The present invention is also an apparatus for measuring the temperature of a flowing fluid 11 in a pipe 12. The apparatus is comprised of means for actively testing the flowing fluid with energy and producing a test signal corresponding to the temperature of the fluid 11. The testing means is in contact with and preferably disposed on the outside of the pipe 12. The apparatus is also comprised of signal processing means 26 for determining the temperature of the fluid 11 based on the test signal.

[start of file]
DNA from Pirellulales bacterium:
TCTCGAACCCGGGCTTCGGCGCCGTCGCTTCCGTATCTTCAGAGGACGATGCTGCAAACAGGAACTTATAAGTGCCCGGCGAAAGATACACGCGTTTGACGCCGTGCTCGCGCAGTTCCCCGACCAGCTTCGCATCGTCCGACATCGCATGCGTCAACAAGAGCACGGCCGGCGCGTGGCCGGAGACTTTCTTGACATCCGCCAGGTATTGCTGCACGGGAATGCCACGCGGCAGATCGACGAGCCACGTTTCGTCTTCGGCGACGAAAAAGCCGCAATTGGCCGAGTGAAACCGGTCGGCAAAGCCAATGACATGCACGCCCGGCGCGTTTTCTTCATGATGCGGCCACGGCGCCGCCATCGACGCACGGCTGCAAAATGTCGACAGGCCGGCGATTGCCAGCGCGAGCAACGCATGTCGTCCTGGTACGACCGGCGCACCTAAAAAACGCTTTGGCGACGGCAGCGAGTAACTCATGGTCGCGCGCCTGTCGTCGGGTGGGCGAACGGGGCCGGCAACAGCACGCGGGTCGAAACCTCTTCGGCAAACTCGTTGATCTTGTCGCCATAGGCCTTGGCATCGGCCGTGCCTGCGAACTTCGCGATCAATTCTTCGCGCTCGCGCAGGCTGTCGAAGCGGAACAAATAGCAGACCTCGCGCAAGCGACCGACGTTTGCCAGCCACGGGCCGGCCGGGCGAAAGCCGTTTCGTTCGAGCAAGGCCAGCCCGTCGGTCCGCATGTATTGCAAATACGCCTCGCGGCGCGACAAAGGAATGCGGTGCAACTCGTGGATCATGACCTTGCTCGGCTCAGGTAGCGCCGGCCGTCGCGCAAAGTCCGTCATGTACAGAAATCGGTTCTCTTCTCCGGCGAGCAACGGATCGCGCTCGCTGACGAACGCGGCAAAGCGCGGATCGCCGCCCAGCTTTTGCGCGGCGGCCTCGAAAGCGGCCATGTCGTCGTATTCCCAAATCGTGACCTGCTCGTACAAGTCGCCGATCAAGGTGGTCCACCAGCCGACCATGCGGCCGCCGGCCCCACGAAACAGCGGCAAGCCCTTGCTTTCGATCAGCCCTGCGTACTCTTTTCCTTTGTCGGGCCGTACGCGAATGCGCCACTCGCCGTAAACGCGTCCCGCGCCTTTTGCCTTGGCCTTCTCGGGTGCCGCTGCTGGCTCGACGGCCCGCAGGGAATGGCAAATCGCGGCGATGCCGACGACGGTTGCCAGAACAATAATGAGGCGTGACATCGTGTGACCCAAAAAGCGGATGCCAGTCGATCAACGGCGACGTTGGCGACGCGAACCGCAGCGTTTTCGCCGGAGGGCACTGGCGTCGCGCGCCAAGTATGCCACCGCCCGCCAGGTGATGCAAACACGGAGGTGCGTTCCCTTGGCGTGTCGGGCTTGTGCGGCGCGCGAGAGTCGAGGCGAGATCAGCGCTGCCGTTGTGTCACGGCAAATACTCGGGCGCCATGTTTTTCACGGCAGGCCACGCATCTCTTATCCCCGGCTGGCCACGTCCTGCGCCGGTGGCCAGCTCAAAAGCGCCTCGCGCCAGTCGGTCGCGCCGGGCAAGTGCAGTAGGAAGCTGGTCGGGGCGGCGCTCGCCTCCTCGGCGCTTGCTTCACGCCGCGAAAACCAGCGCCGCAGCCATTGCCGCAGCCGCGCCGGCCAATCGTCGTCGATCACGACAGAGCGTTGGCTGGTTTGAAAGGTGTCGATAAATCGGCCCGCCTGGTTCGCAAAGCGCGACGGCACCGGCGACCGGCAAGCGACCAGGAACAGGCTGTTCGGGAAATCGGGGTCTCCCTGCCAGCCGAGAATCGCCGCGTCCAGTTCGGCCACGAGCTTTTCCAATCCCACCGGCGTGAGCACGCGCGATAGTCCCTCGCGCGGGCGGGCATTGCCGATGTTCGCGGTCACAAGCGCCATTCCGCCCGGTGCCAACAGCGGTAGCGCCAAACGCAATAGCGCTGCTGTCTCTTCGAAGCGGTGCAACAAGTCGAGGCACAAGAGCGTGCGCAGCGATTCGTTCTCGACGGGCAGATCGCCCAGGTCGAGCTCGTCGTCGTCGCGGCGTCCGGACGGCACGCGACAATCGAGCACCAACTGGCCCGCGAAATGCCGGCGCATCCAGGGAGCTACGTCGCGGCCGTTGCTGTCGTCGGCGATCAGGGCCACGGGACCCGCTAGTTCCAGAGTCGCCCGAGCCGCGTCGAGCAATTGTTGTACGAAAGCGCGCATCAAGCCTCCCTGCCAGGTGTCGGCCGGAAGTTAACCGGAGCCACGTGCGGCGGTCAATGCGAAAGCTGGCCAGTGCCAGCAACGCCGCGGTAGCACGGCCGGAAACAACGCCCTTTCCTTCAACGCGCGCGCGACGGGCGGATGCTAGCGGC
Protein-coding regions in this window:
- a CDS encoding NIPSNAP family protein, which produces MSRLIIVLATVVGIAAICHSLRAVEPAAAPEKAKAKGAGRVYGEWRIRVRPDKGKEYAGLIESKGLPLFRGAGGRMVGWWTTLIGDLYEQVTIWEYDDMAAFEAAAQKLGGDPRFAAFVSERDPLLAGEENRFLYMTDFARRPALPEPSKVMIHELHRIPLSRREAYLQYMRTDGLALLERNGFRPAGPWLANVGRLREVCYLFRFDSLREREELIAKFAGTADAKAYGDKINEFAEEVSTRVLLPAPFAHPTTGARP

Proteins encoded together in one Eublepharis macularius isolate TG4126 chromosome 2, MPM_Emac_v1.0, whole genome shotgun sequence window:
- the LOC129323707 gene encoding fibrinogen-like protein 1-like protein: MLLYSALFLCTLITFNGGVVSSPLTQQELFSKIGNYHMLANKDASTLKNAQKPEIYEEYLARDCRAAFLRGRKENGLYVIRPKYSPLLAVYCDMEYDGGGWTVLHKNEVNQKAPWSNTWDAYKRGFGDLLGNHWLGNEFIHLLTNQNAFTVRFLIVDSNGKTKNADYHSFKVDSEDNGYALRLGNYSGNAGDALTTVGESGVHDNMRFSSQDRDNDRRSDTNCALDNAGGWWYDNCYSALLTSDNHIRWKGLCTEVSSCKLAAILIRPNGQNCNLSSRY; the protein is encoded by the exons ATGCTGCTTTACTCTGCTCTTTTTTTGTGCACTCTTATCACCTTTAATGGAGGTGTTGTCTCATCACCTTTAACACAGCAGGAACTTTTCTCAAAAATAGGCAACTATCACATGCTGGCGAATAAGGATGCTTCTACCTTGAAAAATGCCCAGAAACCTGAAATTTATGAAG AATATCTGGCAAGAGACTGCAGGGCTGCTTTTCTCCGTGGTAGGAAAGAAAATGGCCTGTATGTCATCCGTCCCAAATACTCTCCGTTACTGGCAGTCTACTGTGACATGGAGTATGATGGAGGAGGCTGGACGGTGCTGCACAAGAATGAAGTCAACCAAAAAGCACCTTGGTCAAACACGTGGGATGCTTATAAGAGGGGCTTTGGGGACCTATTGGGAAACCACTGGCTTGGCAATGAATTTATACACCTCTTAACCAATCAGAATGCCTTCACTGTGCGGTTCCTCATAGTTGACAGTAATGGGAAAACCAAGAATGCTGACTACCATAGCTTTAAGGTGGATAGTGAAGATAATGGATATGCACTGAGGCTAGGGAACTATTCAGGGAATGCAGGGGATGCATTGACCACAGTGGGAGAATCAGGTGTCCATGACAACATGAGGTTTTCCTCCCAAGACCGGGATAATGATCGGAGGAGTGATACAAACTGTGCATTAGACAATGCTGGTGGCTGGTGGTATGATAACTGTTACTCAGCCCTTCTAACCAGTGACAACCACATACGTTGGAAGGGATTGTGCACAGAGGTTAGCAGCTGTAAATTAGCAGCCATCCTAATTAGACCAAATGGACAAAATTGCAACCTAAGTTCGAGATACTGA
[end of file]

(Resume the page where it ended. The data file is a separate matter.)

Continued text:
Preferably, the testing means comprises a first transducer 14 for transmitting ultrasonic signals through the fluid 11 and a second transducer 16 for receiving ultrasonic signals transmitted by the first transducer 14. The second transducer 16 is disposed in an opposing relation with the first transducer 14 such that the ultrasonic signals transmitted by the first transducer 14 travel on a diametric path 18 with respect to the pipe 12 to the second transducer 16. Preferably, the testing means also includes means for measuring pressure of the fluid in the pipe 12, such as a pressure gauge or sensor. The pressure measuring means is in communication with the signal processing means 26 and the pipe 12. The signal processing means 53 preferably determines the temperature of the fluid in the pipe 12 based on the transmission speed of ultrasonic signals transmitted between the first and second transducers and the pressure of the fluid. Preferably, the signal processing means 26 identifies the average temperature of the fluid across the pipe 12 corresponding to the diametric path 18 between the first transducer 14 and second transducer 16. Preferably, to calculate the temperature, Equations 9-14 below can be used in the signal processing means 20, such as a computer. By being disposed on the outside of the pipe 12, the first and second transducers do not interfere with the flow of fluid 11 with the pipe. The temperature of the fluid 11 flowing in the pipe 12 can thus be determined without the apparatus penetrating the envelope defined by the inside diameter, ID, of the pipe 12.